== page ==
You do literally feel as if you are walking the path of legends.
Lytham may not have the stand out glamour holes that other Open venues boast or even a view of the sea but a round here will test every facet of your game and the enjoyment is enhanced by the welcome, hospitality and facilities away from the course. A previous visit entailed a stay in the famous Dormy House which immediately elevates the experience to another level.
In terms of the golf Lytham is famed for its opening par three hole, and in isolation a very fine hole it is with a plethora of bunkers guarding the green, but I never like starting with a one-shotter and even here that was no different. It's my only criticism of the entire course and probably an unfounded one at that because it's simply my own personal pet hate.
The next two holes are among the best on the course with drives down the right required for the superior angle into the greens but that is also close to the railway line and you must flirt with fairway bunkers too. It's easy to favour the left hand side on both of these holes but it is only then that the difficulty of your next shot becomes apparent. Placement down the right is also required at the next but this will usually not be with a driver because this is a medium-length par four and the fairway narrows the closer you get to the green.
The fifth is a par three played to an exposed green and as you would expect is protected by several deep pot bunkers. Back-to-back par fives follow and they are both exceptional holes. The former is within range for some but only if you manage to shape your drive from right-to-left in order to shorten the route to the green. Whilst the next is unlikely to be reached by amateurs and some very deep bunkers approximately 80 yards short of the green often takes that option out of the equation anyway.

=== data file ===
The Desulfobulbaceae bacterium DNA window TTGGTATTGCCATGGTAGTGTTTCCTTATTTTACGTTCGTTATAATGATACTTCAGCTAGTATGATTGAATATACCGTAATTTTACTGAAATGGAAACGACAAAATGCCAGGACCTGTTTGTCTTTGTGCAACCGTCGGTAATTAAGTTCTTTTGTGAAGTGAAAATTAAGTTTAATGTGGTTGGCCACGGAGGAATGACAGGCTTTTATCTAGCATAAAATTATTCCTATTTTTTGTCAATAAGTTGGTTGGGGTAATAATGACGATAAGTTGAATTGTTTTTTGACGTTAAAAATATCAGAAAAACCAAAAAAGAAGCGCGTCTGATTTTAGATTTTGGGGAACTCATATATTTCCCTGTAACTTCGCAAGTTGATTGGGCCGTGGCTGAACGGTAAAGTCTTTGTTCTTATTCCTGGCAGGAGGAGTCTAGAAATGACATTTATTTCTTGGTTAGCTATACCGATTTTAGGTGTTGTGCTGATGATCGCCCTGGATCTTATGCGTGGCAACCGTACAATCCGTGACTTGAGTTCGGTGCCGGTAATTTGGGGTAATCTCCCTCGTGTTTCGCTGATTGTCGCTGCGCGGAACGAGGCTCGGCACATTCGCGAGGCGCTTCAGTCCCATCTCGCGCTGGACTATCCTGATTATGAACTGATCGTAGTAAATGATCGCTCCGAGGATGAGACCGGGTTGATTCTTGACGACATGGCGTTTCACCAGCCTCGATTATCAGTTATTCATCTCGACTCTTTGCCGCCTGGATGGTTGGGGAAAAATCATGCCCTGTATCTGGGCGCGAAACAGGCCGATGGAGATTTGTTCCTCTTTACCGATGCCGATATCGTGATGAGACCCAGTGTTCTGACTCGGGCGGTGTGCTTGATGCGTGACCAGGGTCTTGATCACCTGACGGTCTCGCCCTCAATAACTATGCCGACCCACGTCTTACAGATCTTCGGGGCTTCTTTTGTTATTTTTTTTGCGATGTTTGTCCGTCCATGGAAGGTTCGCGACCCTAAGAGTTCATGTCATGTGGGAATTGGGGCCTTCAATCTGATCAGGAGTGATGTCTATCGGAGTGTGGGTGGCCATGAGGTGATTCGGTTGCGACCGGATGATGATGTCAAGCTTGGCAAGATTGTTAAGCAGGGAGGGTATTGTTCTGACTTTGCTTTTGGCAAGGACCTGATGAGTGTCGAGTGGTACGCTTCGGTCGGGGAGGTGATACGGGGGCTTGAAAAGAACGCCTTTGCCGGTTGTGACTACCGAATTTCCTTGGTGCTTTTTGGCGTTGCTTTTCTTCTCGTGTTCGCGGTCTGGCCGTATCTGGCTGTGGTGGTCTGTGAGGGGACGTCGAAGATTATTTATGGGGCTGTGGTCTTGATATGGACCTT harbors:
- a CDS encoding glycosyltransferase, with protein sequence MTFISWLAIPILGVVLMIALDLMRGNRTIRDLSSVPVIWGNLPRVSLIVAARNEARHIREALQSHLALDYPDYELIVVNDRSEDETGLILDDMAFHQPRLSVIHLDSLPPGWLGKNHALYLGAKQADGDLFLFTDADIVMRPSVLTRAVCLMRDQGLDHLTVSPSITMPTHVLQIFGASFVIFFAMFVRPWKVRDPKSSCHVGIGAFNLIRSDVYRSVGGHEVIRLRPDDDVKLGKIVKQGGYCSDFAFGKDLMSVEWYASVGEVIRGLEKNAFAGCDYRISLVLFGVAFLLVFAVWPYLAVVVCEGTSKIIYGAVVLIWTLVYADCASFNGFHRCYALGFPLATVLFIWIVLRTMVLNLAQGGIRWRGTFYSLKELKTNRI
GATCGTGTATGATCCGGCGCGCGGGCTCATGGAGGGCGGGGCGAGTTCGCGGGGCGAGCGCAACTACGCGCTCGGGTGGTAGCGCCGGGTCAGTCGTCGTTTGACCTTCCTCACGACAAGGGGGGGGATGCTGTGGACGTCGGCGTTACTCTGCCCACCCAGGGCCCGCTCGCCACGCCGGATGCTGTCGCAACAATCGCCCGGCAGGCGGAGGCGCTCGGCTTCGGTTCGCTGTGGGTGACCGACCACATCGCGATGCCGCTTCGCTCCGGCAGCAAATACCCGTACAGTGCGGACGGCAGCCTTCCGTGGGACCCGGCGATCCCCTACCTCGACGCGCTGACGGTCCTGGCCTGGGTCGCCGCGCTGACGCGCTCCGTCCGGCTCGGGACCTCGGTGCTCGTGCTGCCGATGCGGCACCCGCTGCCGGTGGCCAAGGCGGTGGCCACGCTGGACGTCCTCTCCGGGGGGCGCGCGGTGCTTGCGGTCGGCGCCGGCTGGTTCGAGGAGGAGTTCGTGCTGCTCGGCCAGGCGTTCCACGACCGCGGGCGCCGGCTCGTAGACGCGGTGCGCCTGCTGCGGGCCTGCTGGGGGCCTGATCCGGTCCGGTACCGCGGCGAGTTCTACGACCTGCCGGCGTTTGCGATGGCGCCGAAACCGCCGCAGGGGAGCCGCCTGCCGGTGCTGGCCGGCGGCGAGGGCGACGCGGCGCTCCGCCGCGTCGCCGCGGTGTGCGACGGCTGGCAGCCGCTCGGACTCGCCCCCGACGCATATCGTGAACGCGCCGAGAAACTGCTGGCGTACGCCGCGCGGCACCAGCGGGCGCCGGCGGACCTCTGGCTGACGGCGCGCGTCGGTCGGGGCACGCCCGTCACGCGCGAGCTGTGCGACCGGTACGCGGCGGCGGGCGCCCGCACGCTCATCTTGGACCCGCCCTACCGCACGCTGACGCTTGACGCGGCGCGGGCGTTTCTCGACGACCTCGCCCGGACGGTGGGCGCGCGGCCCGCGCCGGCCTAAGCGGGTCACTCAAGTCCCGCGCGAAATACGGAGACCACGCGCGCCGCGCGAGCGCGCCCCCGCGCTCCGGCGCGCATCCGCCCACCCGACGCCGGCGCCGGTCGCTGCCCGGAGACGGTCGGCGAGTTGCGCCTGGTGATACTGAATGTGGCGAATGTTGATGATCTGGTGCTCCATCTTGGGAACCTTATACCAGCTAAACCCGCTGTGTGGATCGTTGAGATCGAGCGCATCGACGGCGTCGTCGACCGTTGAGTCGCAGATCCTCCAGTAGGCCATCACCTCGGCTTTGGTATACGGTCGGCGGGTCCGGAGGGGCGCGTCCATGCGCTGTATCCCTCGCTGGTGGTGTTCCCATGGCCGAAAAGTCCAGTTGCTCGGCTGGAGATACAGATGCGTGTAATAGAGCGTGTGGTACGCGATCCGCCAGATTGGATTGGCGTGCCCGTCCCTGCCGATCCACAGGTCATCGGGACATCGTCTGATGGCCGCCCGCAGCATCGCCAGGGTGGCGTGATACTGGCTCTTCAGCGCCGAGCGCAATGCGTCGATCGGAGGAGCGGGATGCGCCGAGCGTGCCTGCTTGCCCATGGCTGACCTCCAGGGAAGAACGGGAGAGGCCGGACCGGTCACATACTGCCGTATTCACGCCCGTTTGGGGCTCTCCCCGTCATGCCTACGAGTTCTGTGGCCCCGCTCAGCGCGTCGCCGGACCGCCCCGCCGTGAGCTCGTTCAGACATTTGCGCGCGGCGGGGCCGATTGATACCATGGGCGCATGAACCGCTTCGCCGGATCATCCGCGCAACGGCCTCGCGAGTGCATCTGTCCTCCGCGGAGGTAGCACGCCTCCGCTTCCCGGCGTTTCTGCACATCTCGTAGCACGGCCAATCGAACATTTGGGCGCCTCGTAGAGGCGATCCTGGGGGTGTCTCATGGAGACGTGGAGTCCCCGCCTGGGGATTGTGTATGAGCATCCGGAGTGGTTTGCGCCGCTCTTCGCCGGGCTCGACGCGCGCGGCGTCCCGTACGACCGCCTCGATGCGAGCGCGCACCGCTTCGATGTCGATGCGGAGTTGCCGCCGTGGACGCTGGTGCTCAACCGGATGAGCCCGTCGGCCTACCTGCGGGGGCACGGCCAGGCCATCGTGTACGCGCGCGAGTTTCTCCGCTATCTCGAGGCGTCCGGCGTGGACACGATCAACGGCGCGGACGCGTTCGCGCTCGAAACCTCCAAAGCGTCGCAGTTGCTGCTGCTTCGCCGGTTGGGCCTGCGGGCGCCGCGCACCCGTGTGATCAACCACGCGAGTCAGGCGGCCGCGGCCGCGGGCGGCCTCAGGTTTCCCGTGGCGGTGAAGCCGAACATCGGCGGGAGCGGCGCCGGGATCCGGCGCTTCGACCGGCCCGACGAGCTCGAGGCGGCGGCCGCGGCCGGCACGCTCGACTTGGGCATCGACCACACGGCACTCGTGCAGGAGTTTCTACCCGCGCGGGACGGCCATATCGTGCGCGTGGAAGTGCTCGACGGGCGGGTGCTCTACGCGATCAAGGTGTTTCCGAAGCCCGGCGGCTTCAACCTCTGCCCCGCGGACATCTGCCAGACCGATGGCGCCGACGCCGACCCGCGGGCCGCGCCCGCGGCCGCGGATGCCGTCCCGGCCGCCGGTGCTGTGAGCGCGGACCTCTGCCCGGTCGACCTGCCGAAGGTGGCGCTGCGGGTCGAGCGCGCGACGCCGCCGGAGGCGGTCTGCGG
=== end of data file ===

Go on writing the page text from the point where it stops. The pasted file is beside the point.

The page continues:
There aren't many changes in elevation at Royal Lytham & St. Annes, however, the biggest and most notable one comes at the eighth when you play your approach to a high green. It appears to be a much slender target from the fairway and plays at its best when the hole is located in the back-left portion of the green where going for the flag requires the most pin-point of second shots. Get it wrong and you will find yourself in either a two-metre deep bunker or face a neigh-on impossible chip from over the back of the green.
The atmosphere of the round changes upon reaching the eighth green where you begin to get hemmed in by suburbia as you reach the far end of the course. It's an almost claustrophobic feeling and the senses are heightened even further when you play the short ninth into the corner of the property. It's spine tingling golf. And it doesn't let up at the next where you are faced with a semi-blind drive to a falling fairway partially hidden by encroaching sand dunes. As I walked down the 10th fairway, and started the homeward journey, I realised I had just enjoyed the most surreal 30 minutes of golf. There are very few courses that can create that experience.
The demands for high quality golf remain on the back nine although 11 to 13 don't quite muster the same excitement as the ones that have gone before. Both the 11th and 12th are holes where pars are gratefully accepted though, the first is a par five whilst the next is a par three. A welcome breather comes at the short-ish par four 13th but that is simply a prelude to the brilliant closing five holes. Two good shots are required to set up a birdie chance at the 14th whilst the 15th and 17th are both world-class golf holes as is the 18th which is more than worthy of deciding many an Open Championship and where bunker avoidance on the tee shot is the key.
The bunkering throughout at Lytham is not only numerous (200+) but they are pristinely conditioned. Finding one of the fairway traps almost certainly ends with a dropped shot but playing from some of the greenside hazards is a brilliant feeling, especially when you extract it successfully and then sink the putt!
Following a 4:00am alarm call we’d already driven for more than six hours and covered over 350 road miles before boarding a ferry at Oban sailing to Lochboisdale.
The Halifax Golf Club, often better known as Ogden, is a course that divides opinion.